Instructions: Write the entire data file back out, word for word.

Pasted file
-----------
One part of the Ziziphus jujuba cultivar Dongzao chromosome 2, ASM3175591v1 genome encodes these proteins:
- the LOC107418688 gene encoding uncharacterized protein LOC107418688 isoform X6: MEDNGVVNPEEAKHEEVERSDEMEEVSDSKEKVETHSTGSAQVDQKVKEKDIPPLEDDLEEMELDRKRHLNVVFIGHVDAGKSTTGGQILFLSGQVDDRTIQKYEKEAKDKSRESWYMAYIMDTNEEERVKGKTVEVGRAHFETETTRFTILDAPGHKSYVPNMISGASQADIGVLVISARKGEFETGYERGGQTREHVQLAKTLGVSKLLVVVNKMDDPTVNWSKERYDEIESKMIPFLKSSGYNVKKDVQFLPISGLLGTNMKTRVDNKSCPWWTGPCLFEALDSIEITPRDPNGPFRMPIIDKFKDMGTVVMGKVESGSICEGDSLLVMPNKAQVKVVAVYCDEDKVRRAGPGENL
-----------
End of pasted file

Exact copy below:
One part of the Ziziphus jujuba cultivar Dongzao chromosome 2, ASM3175591v1 genome encodes these proteins:
- the LOC107418688 gene encoding uncharacterized protein LOC107418688 isoform X6: MEDNGVVNPEEAKHEEVERSDEMEEVSDSKEKVETHSTGSAQVDQKVKEKDIPPLEDDLEEMELDRKRHLNVVFIGHVDAGKSTTGGQILFLSGQVDDRTIQKYEKEAKDKSRESWYMAYIMDTNEEERVKGKTVEVGRAHFETETTRFTILDAPGHKSYVPNMISGASQADIGVLVISARKGEFETGYERGGQTREHVQLAKTLGVSKLLVVVNKMDDPTVNWSKERYDEIESKMIPFLKSSGYNVKKDVQFLPISGLLGTNMKTRVDNKSCPWWTGPCLFEALDSIEITPRDPNGPFRMPIIDKFKDMGTVVMGKVESGSICEGDSLLVMPNKAQVKVVAVYCDEDKVRRAGPGENL